To start, our therapist spent some time explaining that their brother has an illness called bipolar disorder and like many people with illnesses, this impacts not just the individual but the entire family in a positive or negative way. She then went on to share many conditions families face such as cancer, paralysis and even diabetes to show that our family is not unique to illness and we can work together for a positive experience for us all.
She then went on to ask each of the kids how their brother’s illness affects them and what challenges they face when their brother has mood changes. My middle son (age 9) seemed engaged and shared his experience and how he typically handles it, where as my youngest (age 7), expressed no interest in participating and refused to respond to any questions as he played with the toys in her office.
From there she spent a little more time with my middle son and explained that he has a right to protect himself and encouraged him to stand up for his rights instead of trying to please his brother to avoid conflict. I think my middle son liked this guidance.
After that she spent the rest of the appointment playing a game of Sorry with them, while watching the kids interact as they displayed their temperament.
As the appointment came to an end she confirmed what I already knew. That my middle son is a very unique child who has a calming spirit and handles stress and disappointment extremely well. Where as my youngest has developed a lot of anxiety brought on from fearing his brother and often uses “avoidance” as a distraction, something that apparently is a bad thing that I need to fix. She came to this conclusion from her experience in watching him as well as my feedback on how he responds to things at home and in school. She encouraged me to use relaxation techniques to help teach my youngest how to self soothe and to help him relax when things get rough at home.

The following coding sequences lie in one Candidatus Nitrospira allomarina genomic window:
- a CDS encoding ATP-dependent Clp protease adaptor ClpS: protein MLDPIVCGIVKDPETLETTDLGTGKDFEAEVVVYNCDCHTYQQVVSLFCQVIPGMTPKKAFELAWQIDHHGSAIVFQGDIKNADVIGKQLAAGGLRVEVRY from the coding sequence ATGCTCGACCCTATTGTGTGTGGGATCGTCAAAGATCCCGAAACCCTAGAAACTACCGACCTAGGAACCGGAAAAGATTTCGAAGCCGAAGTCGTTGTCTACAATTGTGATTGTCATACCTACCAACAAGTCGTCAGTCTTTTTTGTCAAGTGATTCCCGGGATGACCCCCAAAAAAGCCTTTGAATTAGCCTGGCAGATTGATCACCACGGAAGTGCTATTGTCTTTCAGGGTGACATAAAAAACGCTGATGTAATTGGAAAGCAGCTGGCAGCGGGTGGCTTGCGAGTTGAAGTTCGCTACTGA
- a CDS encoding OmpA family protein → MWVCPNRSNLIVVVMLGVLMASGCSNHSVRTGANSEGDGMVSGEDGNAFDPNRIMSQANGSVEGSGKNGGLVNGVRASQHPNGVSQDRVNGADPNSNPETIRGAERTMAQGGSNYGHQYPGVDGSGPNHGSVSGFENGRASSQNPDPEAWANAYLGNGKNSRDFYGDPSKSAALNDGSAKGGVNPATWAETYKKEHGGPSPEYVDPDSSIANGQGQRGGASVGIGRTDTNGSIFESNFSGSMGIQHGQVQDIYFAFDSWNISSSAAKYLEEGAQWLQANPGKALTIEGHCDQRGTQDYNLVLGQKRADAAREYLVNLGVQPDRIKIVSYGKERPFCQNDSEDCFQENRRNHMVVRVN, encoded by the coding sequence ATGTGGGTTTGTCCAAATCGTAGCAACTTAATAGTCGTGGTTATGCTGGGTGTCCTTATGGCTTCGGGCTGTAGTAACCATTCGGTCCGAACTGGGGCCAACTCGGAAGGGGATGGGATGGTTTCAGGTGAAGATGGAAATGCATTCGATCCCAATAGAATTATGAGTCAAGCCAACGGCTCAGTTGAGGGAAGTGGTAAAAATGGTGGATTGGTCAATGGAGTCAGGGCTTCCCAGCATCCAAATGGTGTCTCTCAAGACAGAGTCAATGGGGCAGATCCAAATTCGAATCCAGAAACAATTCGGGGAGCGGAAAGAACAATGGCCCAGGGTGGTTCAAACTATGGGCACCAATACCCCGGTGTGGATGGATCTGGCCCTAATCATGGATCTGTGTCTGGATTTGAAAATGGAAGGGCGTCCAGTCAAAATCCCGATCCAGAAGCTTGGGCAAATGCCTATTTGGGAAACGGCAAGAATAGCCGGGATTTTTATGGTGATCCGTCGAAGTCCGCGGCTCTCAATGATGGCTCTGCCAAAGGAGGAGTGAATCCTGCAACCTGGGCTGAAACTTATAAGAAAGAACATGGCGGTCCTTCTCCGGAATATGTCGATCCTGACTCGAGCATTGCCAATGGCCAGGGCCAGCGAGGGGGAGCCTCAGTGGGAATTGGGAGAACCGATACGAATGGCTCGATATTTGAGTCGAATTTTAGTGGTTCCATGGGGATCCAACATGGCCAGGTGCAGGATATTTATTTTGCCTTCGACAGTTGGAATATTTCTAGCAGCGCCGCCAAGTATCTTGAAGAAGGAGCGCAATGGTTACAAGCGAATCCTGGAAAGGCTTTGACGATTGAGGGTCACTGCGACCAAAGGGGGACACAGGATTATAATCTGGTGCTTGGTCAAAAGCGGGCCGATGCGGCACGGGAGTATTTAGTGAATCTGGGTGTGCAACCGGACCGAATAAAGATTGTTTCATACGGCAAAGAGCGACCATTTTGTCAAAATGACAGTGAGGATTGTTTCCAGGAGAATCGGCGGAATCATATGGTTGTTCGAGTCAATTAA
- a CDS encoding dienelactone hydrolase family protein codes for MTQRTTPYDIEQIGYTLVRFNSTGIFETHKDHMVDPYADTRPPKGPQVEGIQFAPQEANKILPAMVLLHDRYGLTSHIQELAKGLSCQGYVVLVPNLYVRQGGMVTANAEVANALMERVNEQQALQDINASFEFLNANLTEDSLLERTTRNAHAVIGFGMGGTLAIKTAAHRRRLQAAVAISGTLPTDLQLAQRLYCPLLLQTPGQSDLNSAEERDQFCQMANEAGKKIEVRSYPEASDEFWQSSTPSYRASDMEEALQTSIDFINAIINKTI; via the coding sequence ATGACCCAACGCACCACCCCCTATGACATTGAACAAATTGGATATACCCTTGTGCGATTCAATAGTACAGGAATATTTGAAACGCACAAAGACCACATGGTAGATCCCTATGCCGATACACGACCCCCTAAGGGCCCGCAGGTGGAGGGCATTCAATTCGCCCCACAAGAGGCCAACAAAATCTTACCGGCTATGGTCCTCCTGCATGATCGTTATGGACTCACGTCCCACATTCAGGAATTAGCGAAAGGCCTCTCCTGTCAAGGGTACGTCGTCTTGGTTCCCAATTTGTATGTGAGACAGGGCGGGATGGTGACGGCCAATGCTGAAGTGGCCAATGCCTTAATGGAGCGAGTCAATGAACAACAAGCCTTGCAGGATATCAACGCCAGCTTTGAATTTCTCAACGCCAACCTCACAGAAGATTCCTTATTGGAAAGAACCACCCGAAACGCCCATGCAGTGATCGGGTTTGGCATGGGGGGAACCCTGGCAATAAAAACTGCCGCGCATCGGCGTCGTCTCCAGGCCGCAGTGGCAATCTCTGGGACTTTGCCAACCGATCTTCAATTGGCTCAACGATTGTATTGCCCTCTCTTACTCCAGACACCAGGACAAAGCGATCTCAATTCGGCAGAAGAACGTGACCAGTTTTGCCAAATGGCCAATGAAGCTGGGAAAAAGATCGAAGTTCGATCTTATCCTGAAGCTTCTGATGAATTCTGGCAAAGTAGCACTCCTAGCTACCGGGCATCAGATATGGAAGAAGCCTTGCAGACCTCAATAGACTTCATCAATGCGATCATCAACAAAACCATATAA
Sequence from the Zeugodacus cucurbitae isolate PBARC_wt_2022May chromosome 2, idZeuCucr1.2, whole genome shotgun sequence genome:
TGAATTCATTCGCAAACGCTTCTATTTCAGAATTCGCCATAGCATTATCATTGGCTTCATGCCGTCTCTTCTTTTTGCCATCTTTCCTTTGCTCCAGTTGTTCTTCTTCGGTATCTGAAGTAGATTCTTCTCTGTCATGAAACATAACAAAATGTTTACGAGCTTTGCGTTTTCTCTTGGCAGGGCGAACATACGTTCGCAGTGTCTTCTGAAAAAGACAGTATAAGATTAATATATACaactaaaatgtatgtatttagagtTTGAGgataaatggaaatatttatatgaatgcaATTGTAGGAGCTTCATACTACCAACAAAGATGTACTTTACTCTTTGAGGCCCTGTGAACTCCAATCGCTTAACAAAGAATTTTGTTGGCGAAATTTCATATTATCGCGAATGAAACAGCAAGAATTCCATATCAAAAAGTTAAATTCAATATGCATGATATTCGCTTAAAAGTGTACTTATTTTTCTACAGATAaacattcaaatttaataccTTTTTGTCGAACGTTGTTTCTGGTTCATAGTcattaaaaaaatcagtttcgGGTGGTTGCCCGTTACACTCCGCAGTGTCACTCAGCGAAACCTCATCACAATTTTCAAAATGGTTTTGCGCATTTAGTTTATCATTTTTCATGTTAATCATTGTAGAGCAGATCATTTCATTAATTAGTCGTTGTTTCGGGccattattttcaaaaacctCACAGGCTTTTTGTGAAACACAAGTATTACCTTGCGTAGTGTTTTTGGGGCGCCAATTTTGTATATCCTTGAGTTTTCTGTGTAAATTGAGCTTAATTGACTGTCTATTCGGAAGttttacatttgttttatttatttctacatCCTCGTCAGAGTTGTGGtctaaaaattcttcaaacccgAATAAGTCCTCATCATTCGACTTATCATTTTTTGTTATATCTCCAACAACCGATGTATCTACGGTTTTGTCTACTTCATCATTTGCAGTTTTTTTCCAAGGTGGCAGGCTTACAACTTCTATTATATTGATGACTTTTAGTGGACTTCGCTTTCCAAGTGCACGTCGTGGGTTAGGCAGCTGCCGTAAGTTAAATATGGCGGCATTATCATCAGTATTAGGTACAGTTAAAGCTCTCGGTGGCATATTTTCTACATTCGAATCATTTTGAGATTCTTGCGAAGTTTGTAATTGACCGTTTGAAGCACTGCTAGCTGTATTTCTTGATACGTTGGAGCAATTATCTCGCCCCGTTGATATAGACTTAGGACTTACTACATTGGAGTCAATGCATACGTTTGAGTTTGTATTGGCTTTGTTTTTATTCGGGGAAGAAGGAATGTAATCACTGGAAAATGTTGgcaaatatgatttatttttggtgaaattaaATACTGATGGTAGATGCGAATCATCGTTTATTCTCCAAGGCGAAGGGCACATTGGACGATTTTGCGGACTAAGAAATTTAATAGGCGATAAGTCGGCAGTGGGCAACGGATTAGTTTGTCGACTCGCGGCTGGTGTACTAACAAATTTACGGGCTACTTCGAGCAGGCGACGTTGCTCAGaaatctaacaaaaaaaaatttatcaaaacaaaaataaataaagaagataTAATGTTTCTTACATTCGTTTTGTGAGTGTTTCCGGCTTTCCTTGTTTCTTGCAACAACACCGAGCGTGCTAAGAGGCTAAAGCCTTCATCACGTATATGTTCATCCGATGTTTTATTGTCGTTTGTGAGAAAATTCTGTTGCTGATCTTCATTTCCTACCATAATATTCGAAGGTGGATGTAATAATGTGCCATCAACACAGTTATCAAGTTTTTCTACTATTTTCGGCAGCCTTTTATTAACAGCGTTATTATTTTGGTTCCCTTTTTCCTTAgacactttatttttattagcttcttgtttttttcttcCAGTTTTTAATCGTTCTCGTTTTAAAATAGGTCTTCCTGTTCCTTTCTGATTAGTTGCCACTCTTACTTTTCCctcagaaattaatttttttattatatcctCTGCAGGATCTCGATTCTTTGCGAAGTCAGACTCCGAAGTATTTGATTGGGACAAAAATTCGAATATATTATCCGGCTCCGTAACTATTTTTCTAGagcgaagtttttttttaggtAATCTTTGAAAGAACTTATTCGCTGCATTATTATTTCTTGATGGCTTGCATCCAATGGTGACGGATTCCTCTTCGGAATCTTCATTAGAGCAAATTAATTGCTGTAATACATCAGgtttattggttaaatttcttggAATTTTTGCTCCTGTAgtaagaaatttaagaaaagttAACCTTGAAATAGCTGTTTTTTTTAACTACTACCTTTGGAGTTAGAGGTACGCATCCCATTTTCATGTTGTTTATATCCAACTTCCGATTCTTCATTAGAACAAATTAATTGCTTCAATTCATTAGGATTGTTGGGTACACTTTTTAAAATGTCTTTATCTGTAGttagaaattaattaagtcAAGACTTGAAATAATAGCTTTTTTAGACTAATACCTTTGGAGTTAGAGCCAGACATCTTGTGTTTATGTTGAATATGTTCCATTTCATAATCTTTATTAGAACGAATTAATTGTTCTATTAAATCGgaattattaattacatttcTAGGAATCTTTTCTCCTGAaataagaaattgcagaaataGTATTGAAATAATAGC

It sounds like good stuff and I’ll work on it, but honestly, the weight of responsibly I feel in helping my children survive their exposure to this illness is overwhelming. It’s hard enough trying to handle my oldest with a mood disorder, but to work on “rewiring his brother’s neural pathways that have been poorly formed due to fear” feels like just another mountain to climb.
But they say that God doesn’t give you anything you can’t handle, so I must be up for the challenge. Or as my dear husband sometimes jokes, God must think pretty highly of us.